Accuracy is a current value.
posted by NortonDC at 10:46 AM on July 24, 2002

i think its pretty crappy that Ev helped create this whole revolution and as soon as people start to get grumpy about his free service they jump ship to, now, of all people, a crappy online glorified Zine aimed at yuppies who click at their desks while their lattes cool.

That's not really accurate, they're called blogs because Peter Merholz re-divided the word after Jorn Barger coined it, and Brig Eaton decided to use only the second syllable. But I'll let it slide since you must clearly be trying to give Dave Winer an aneurysm.
posted by anildash at 12:54 PM on July 24, 2002

tsarfan: Even Blogger Pro users were complaining; so were Blogspot users who "bought" the ad off the top of their page. I don't see it as jumping ship; I see it as people using a free service for a free level of blogging, who have discovered that it may no longer suit their needs vis-a-vis accessibility or uptime. It's really a very small number of users -- 1% at most.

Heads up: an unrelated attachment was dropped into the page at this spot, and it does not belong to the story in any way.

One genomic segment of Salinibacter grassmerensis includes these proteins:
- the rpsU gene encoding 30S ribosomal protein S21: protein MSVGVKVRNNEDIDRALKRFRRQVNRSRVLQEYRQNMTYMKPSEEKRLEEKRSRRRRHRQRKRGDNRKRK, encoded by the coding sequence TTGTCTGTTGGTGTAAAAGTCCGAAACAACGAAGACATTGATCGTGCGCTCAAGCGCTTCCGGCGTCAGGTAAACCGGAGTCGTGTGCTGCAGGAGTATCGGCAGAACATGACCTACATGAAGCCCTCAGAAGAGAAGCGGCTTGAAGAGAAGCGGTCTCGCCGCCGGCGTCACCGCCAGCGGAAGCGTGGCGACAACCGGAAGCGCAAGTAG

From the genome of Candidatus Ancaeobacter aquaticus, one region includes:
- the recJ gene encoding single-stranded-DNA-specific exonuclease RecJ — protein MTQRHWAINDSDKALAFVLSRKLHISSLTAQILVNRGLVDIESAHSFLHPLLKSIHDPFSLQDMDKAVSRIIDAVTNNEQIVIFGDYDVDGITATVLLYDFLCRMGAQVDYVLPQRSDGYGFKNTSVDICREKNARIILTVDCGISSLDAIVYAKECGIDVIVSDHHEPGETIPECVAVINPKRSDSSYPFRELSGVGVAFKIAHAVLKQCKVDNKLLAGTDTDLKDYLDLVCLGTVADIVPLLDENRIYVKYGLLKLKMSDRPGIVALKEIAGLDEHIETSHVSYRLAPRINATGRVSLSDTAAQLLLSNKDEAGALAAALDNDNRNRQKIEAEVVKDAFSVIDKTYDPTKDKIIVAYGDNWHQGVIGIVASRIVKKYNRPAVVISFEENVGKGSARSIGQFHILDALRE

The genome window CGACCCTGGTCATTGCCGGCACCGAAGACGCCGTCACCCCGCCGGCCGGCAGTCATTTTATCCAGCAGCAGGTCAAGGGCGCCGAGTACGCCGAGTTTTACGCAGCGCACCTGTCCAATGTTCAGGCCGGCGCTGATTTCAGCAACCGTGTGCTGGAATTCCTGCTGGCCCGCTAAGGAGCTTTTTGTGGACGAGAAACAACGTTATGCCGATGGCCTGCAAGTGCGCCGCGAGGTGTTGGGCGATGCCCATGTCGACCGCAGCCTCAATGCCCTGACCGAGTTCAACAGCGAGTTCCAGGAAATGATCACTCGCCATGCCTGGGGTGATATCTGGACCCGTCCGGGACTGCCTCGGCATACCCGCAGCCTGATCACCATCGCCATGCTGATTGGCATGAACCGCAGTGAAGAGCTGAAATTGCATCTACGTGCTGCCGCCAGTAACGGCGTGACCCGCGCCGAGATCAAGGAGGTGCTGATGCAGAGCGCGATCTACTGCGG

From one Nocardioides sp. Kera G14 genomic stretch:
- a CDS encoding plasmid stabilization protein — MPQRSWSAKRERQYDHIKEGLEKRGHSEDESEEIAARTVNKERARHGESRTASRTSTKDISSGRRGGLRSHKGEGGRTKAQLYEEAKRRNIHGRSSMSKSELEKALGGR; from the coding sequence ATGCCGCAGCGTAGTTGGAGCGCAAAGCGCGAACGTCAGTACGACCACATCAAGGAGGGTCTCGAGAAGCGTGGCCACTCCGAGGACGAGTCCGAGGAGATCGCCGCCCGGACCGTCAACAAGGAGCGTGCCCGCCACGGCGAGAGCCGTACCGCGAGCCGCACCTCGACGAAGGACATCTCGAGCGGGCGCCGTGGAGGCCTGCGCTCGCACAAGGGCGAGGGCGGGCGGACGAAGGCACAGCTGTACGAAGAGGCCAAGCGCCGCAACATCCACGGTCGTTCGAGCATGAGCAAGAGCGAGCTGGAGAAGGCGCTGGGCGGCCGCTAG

And what Norton said. In fact, Peter Merholz gets credit for chopping off the "we". And blog as a verb wasn't really well-accepted until Pyra pushed Blogger.

Ev's running a business. The free service is supposed to be a loss leader. If I get a coupon for a free McDonald's hamburger, I don't feel obligated to return the next day and buy a Big Mac at cost. And if McDonald's is to be credited with "helping create" the fast-food revolution, does that mean Burger King can't set up shop across the street?
posted by dhartung at 12:55 PM on July 24, 2002

Thanks for the explanations about why the desktop app is a good idea. I was looking at it from the Moveable Type point of view, of course if Salon is hosting the blogs on it's servers, I now see why desktop app approach would be a better option.
posted by riffola at 7:10 PM on July 24, 2002